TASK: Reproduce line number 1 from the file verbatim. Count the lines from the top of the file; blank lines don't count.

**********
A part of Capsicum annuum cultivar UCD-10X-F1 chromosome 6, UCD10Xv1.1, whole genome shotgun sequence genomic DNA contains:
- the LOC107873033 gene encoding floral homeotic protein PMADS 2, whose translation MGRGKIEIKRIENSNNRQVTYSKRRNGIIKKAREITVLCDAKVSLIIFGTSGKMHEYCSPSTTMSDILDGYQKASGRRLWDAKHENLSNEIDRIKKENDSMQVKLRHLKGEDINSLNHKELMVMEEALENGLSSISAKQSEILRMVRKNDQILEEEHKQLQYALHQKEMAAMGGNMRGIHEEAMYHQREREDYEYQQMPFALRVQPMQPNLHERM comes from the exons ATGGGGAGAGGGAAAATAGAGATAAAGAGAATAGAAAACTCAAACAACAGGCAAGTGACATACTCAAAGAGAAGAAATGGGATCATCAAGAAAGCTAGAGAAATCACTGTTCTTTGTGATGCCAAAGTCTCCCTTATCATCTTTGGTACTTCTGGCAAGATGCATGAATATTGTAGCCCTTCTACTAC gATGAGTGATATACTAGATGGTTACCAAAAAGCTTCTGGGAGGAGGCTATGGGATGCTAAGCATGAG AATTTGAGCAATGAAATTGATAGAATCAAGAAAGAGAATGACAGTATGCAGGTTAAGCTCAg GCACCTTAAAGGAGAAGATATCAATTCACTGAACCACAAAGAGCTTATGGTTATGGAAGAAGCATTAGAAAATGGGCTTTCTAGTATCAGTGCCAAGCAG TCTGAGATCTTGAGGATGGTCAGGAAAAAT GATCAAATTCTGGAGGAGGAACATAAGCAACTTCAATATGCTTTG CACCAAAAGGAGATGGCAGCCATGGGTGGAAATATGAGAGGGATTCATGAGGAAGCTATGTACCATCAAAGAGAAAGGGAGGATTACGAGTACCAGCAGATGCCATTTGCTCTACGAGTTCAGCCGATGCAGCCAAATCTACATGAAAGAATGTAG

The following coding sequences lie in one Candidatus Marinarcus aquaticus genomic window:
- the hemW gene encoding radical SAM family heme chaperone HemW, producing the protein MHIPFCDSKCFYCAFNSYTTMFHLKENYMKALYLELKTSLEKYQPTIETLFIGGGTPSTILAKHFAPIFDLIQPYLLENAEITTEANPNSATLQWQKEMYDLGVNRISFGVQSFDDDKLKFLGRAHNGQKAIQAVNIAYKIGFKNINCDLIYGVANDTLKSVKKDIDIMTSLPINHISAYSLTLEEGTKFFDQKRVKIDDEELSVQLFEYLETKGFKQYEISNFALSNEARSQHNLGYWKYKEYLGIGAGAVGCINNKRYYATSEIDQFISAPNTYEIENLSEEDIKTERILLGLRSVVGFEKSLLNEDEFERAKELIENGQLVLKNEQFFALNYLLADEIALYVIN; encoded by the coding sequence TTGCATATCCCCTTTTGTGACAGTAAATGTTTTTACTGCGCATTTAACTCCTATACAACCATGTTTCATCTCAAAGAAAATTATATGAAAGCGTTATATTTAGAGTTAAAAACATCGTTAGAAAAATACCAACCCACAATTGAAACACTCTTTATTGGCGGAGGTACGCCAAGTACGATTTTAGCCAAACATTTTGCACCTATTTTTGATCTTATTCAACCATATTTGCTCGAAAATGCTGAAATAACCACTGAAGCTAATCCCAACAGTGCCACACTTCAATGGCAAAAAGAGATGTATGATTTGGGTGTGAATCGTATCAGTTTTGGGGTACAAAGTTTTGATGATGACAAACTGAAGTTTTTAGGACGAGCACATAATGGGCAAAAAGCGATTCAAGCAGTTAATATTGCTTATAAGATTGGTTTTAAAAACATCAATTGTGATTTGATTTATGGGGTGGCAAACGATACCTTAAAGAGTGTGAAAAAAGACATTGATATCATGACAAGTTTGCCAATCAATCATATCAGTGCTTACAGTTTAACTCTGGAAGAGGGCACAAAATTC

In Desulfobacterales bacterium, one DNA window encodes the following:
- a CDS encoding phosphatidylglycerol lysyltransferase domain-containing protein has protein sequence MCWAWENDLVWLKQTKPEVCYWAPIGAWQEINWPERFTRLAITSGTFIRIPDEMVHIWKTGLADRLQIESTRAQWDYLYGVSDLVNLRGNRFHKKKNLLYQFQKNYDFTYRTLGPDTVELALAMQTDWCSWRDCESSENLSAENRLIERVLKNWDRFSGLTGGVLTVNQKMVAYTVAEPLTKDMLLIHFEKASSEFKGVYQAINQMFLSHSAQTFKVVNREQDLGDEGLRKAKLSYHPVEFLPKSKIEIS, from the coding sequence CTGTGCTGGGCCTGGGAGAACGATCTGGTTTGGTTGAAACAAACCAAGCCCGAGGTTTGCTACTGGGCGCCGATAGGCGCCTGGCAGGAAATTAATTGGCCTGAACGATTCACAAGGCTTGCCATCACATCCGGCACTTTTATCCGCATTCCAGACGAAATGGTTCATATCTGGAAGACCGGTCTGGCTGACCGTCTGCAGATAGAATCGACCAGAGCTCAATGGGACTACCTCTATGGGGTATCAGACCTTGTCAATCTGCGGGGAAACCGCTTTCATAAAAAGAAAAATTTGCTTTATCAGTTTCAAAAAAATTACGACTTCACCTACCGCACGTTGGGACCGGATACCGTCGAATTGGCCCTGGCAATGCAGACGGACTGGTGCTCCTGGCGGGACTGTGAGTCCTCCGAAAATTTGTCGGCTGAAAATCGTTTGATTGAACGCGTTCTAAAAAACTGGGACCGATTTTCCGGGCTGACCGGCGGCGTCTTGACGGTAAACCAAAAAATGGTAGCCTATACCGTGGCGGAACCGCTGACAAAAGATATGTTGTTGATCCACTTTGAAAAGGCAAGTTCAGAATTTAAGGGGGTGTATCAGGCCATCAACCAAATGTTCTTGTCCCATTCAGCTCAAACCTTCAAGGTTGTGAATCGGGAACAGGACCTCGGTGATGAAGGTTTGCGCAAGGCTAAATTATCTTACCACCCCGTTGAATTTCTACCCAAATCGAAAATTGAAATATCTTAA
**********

A part of Capsicum annuum cultivar UCD-10X-F1 chromosome 6, UCD10Xv1.1, whole genome shotgun sequence genomic DNA contains: